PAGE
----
On January 17, the UK tax agency Her Majesty’s Revenue and Customs (HMRC) published a job opportunity for a private contractor to design a cryptocurrency blockchain analysis tool. According to the listing, the contract is for one year and HMRC will pay the contractor £100k ($130,000) for software that can “identify and cluster crypto asset transactions.”
HMRC Wants a Blockchain Analysis Tool and Is Willing to Pay £100,000
Governments worldwide have been cracking down on cryptocurrency holders in order to make sure they are paying taxes. In the U.S., the country’s tax agency the IRS has initiated a broad stroke of tax enforcement against people who may own or at one time possessed cryptos. In the United Kingdom, HMRC has been following a similar path as the tax entity issued guidance for individual cryptocurrency holders in 2018 and then published more guidelines for businesses on November 1, 2019. HMRC’s updated crypto rules highlight the fact that they believe “individuals residing in the UK should file their tax obligations.” Despite the new guidelines toward cryptocurrency use, the tax authority’s rules are still not clearly defined and people still don’t understand their tax obligations. Nevertheless, just like the IRS and its confusing guidelines, HMRC plans to crackdown on tax evaders anyway.
On Friday, a representative from England published an advertisement for HMRC looking for a software engineer to build a blockchain surveillance tool. According to the employment listing, the contractor can work from “any region” remotely. The contract runs from January 2020 to February 2021 and the value of the contract is £100k ($130,000). However, a group of voluntary, community and social enterprise (VCSE) contractors cannot apply. Small to medium enterprises (SME) are allowed to apply for the position to build the official HMRC blockchain analysis tool. HMRC’s description states:
Provision of a tool that will support intelligence-gathering methods to identify and cluster Crypto asset transactions into linked transactions and identify those linked to Crypto asset service providers.
Governments Worldwide Aim to Combat Crypto Tax Evasion and Money Laundering
The tool must also de-anonymize blockchain activities by cluster analysis and identify confidence ratings in clusters. The tool needs to provide an “attribution of a cluster/address to a known commercial entity (exchange) or a known service provider (mixing service, gambling service, dark market, etc).” The platform must be web-based and offer a visualization of blockchain analytics in order to identify crypto-using suspects and build intelligence. At minimum, the tool needs to support blockchains such as BTC, BCH, ETH, ETC, XRP, USDT, and LTC. HMRC’s job application emphasizes that the tax agency would love for the tool to analyze monero, dash, and zcash as well. The contractor must also provide secondary training so other government employees can learn how to utilize the blockchain analysis tool. The crypto contractor will be paid via HMRC’s dedicated payment portal Ariba.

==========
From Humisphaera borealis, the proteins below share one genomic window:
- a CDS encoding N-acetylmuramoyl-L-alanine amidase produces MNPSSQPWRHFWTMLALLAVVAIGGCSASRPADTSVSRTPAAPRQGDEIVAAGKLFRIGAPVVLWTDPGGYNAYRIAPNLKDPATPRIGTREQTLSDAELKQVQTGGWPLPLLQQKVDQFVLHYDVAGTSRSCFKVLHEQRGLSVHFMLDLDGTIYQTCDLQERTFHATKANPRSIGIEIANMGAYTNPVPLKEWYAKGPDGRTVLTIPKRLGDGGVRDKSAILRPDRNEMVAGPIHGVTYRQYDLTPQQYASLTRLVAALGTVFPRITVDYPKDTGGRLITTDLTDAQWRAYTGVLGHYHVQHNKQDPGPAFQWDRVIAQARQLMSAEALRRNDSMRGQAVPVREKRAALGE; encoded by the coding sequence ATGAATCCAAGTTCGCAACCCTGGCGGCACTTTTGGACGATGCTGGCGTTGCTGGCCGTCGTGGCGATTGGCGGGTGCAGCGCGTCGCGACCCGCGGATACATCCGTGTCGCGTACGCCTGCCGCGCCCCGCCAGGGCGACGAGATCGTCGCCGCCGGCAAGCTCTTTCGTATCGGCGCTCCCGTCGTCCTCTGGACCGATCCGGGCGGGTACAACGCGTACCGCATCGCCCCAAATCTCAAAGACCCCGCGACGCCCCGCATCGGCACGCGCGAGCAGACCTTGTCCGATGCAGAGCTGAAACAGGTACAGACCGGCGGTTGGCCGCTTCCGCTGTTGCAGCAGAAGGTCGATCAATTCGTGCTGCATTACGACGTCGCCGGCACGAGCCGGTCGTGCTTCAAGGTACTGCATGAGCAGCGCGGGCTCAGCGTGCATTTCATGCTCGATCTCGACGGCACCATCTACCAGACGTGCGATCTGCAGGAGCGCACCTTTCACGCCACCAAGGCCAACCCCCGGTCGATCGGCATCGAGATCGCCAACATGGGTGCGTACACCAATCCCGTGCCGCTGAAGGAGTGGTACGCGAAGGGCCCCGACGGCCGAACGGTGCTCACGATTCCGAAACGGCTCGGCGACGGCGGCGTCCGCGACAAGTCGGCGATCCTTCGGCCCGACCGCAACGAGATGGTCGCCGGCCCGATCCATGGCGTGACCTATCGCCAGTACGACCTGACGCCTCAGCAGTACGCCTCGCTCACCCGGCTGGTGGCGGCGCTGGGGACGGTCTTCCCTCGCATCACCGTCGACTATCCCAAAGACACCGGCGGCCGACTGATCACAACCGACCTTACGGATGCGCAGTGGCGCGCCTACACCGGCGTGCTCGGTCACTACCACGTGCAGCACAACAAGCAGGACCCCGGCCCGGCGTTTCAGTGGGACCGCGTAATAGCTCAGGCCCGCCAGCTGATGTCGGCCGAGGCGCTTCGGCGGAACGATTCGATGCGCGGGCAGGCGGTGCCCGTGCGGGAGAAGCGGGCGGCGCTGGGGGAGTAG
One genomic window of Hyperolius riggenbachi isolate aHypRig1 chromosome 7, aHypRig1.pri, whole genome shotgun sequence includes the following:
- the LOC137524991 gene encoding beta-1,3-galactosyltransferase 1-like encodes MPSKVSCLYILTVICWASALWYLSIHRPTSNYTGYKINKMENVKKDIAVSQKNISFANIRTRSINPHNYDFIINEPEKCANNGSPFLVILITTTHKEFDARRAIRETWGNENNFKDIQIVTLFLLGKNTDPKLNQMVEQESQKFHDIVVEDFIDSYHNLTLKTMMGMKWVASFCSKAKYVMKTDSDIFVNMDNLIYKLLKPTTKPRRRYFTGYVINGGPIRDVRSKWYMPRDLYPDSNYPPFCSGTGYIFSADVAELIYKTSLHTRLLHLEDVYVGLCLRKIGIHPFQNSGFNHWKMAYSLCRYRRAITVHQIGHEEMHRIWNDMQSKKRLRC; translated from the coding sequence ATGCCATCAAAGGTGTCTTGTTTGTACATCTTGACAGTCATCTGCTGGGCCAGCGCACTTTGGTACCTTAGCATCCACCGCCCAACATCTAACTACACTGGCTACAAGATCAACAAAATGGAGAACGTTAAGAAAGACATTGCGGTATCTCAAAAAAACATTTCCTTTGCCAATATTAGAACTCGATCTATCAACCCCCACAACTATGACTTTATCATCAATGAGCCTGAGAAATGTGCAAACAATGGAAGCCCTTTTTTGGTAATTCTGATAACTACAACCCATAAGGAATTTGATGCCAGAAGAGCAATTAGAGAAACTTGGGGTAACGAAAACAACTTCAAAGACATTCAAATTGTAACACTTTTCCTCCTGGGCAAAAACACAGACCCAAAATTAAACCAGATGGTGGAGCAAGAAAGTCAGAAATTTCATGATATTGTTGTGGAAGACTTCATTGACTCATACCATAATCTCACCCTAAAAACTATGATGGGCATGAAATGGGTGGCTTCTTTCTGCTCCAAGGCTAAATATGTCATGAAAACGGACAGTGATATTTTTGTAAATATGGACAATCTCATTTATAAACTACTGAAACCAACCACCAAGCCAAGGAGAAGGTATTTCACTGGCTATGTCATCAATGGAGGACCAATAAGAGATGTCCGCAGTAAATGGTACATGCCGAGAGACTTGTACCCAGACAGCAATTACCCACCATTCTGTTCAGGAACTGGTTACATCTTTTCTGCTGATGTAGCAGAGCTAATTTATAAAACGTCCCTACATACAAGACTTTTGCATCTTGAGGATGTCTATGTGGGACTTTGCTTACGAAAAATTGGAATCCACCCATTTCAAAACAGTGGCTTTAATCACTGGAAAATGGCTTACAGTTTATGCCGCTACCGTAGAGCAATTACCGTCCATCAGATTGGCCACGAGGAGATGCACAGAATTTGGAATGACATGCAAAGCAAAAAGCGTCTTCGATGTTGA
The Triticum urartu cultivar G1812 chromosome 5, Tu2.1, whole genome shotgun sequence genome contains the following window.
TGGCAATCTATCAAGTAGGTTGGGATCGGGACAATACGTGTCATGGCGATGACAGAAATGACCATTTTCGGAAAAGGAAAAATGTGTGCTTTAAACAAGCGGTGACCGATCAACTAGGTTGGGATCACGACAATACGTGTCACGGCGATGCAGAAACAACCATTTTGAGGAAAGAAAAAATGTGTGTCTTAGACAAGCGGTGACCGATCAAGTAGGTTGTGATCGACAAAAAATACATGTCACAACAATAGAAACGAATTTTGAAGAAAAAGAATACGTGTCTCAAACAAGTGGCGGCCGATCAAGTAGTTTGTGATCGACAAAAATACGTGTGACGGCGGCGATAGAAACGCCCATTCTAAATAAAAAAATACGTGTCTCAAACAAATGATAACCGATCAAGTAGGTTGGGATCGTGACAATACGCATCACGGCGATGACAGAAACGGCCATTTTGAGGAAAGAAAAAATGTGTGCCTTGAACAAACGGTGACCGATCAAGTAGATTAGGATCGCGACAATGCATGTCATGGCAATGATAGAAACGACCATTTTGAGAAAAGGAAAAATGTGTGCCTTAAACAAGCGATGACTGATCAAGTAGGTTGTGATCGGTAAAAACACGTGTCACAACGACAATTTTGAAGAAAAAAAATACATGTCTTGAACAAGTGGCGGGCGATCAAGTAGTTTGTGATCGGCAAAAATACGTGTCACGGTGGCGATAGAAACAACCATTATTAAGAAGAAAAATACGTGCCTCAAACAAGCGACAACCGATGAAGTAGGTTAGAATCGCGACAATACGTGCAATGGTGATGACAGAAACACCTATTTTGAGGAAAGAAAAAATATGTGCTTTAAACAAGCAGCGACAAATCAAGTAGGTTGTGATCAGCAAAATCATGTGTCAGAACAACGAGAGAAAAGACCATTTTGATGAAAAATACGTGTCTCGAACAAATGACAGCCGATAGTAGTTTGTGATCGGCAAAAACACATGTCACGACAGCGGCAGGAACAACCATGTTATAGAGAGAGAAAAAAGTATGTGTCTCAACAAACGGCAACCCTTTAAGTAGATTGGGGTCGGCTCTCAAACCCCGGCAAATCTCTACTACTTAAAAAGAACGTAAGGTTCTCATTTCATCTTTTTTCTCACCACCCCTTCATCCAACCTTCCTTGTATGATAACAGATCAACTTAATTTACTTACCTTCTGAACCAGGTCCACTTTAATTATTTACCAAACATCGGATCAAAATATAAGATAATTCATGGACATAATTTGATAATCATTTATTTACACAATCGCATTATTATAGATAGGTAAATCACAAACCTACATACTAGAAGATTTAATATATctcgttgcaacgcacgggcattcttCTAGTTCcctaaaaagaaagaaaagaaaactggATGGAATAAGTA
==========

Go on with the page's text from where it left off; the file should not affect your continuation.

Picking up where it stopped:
Additionally, the contractor applying for HMRC’s job has to fill out a lengthy security questionnaire as part of the blockchain tool proposal response. HMRC’s job application proposal cites that crypto assets are being used for “tax evasion and money laundering.” U.S. regulators, specifically Homeland Security Investigations (HSI), have been working with the IRS to tackle money laundering and tax evaders as well. In 2016, an affadavit revealed that HSI created a special task force to identify unlicensed bitcoin exchangers. Two years later, HSI published its 2019 fiscal year pre-solicitation documents which show the agency asked for money for blockchain analysis tools.
“This proposal seeks applications of blockchain forensic analytics for newer cryptocurrencies, such as zcash and monero,” the solicitation letter explains. “Blockchain forensic analytics for the homeland security enterprise can help the DHS law enforcement and security operations across components as well as state and local law enforcement operations,” states page 21 of the DHS solicitation letter. “Private financial institutions can likewise benefit from such capabilities in enforcing “know your customer” and anti-money laundering compliance.”
HMRC’s newly updated tax guidelines toward crypto-related activities note that most crypto asset operations are “taxable economic activity.” This includes cryptocurrency mining as well as buying, selling, and exchanging a digital asset for another type. Individuals and SMEs interested in HMRC’s blockchain analysis tool contract have until January 27 to submit a proposal alongside the security questionnaire. The UK tax agency’s employment listing shows that governments are actively searching for ways to de-anonymize crypto transactions. HMRC’s crypto analysis tool application underscores that the tax agency is there to make sure the collection of money pays for the UK’s public services. The contract proposal notes that the agency wants to “make it hard for the dishonest minority to cheat the system.”
What do you think about Her Majesty’s Revenue and Customs job listing looking for a contractor to build a blockchain surveillance tool? Let us know what you think about this topic in the comments section below.
Image credits: Shutterstock, HMRC application, Fair Use, Wiki Commons, and Pixabay.
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